Tuesday, 31 August 2010

Pipe Dreams

Tuesday, 31 August 2010

My Darling E

When I was over in Ireland at the end of June, I was given lots of family photographs which people thought might be useful to me for the family 'memoir'.

Among them was this one, which my cousin M pulled out of her archives...

It dates back to our first year or so together and I suppose, as the eldest grandson, it somehow found its way into my grandmother's possession and then it was passed on down. 

Since it has come to light, there have been a few sharp comments that 'somebody' looks as if he is posing for the cover of a knitting pattern.

How little they know.

The sweater was from a knitting pattern we had chosen together, when you said you would like to knit a sweater for me.   The sweater was wonderful and I enjoyed wearing it for a very long time.

Don't think you repeated the effort of this labour of love, though.  We had much better things to do.

And the pipe?

Well that cherrywood one and several others were something I affected at the time.  Could never get on with them and, in those unenlightened days, they soon made way for the rare celebratory cigar and, for awhile, the pungent pleasure for both of us, of 'Disque Blue' cigarettes. 

Your pregnancies put an end to these, for good and all.

And the photograph?

Well that was taken by Phil M-L, a work colleague of mine in those far-off days in Finsbury Circus.

Phil and his wife (and I cannot recall her name) lived in a flat in Crouch End, just down the bottom from Muswell Hill.

They had a young baby and we were only too happy to volunteer for baby-sitting duties.

Like us, they were on a tight budget, so the question of payment never arose.

We were more than happy just to be able to spend time on our own.

Phil, a keen photographer, wanted to pay us back in some way so offered to take this 'portrait' for us to have. 

Phil was one of my then colleagues who had elected not to be relocated to Chesterfield in early 1964.  I unfortunately didn't as relocation was a condition of my getting the job in the first place.  We lost touch when I moved.

My 'exile' in the depths of Derbyshire didn't last more that six months, though.

As you will remember, neither of us could bear being apart, just seeing each other every other weekend.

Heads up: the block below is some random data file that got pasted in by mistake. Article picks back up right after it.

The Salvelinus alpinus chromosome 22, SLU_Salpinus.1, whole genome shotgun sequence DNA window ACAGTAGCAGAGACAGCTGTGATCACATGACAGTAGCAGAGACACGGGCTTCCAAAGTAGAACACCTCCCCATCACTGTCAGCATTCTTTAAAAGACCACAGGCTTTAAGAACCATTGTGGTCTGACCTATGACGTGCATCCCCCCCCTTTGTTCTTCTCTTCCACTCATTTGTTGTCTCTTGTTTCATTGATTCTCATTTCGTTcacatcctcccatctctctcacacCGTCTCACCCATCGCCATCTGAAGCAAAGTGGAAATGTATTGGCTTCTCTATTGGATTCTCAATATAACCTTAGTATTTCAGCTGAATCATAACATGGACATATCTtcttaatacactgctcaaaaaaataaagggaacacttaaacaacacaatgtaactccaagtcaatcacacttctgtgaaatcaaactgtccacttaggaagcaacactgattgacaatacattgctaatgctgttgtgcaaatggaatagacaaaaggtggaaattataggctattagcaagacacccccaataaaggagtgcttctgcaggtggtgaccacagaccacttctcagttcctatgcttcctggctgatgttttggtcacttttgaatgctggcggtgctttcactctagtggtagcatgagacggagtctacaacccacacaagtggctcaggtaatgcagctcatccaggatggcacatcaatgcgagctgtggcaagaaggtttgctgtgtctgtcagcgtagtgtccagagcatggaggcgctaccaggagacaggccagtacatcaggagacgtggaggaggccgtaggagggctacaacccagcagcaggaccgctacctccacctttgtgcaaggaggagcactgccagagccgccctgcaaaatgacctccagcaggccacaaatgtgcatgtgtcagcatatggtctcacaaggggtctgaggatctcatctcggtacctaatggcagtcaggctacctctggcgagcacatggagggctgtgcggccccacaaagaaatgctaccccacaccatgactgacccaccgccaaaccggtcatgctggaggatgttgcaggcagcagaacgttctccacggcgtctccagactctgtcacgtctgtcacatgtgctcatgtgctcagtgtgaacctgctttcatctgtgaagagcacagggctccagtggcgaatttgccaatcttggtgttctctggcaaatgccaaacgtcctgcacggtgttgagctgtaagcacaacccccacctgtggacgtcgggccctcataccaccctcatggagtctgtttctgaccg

So I dumped the job and moved back to London - and to you.

It was one of the best decisions I ever made, apart from what I said to you that first night we met and, later, asking you to marry me.

The move opened up an entirely new career for me and a very different life that we were able to enjoy together for all the years since then.

It's funny how a long-forgotten photograph can stir up such pleasant and poignant memories from the past 

But then that's what I suppose I am doing every time I write to you. 

Photographs and memories are what I have to hang on to.

Miss you so.

And will do, For Ever



Sunday, 29 August 2010

Summer of '61

Sunday, 29 August 2010 

My Darling E

At the beginning of the week I went down to Somerset and stayed with M for a couple of days.

I have talked to her frequently on the phone since she was up here at the end of January.

It was good to see her and there was much to talk about - what has happened in the last couple of years and how we are learning to cope. 

B's passing has left a big gap in her life, just as yours has in mine.

Naturally, we talked lots about the past and looked at some of the photos I had taken down with me.

She had gone through some of her own for me to see.

Including these two from a long time ago...

They were taken at their then house in St Albans, when we had gone out there to see them one day, along with your mother and father.

The date on the back says 'September 61'.   
We had know each other just over a year by then - and were more than a little keen on each other.   

The evidence?

Can I remind you of these three small photographs, which you had held onto and which I came across again only recently.

They were from a small strip of photographs and on the back you have written, 'Taken at E Finchley 11.7.61'  

Know obviously what we were doing in that photo-booth at East Finchely tube station that day - but cannot for the life of me remember why we were there.

Clearly, your mother and father were not around on that occasion!

Miss you so - and those lovely kisses too.

Alway my love, for ever.


The Write Lines

Sunday, 29 August 2010 

My Darling E

As I mentioned last time, I'm looking forward to getting down to doing a lot more writing over the coming months. 

Not just the family memoir but also these letters to you, which I find so comforting.  And so good for stirring up lots of lovely memories. 

You will remember when we lived in Yorkshire, I created my own little 'writing space' on the return on the landing at the top of the stairs.  It was a good place to write. 

These are a couple of the photographs you took of that 'space' just before we moved down south - and my writing became sidelined by the new experiences that were ahead of us.

I was reminded of that old 'writing space' of mine when I stayed over at A and N's the weekend Adrian was doing his car-push attempt. 

As P and F were staying over as well I had the sofa bed in their office.  And there was my old office chair from Yorkshire, still in use.

So I thought it was time to out the finishing touches to having a dedicated 'writing space' for myself here at '28'.

The den looks a little different now.

The bookcases, computer desk and filing cabinet have all been 'freecycled' off to willing recipients.  In their place is a simple modern desk, wide enough to take everything I need.  

It has freed up lots more floorspace - for blow-up sleeping bags when the little ones come to stay.

This is how my desk space looks now...

It's clean and simple - and easy to keep tidy. Thought you'd appreciate that!  

I'm still surrounded by photographs as before; but much more precious ones now.

Would much prefer to have you here in person.  

In your absence, your photographs will motivate and inspire me - just as you always did during the years we were together.

Do miss you so much.

Yours, for ever,

Trevor xxx

Sunday, 22 August 2010

Moments from the Past

Tuesday, 17 August 2010

My Dearest Eileen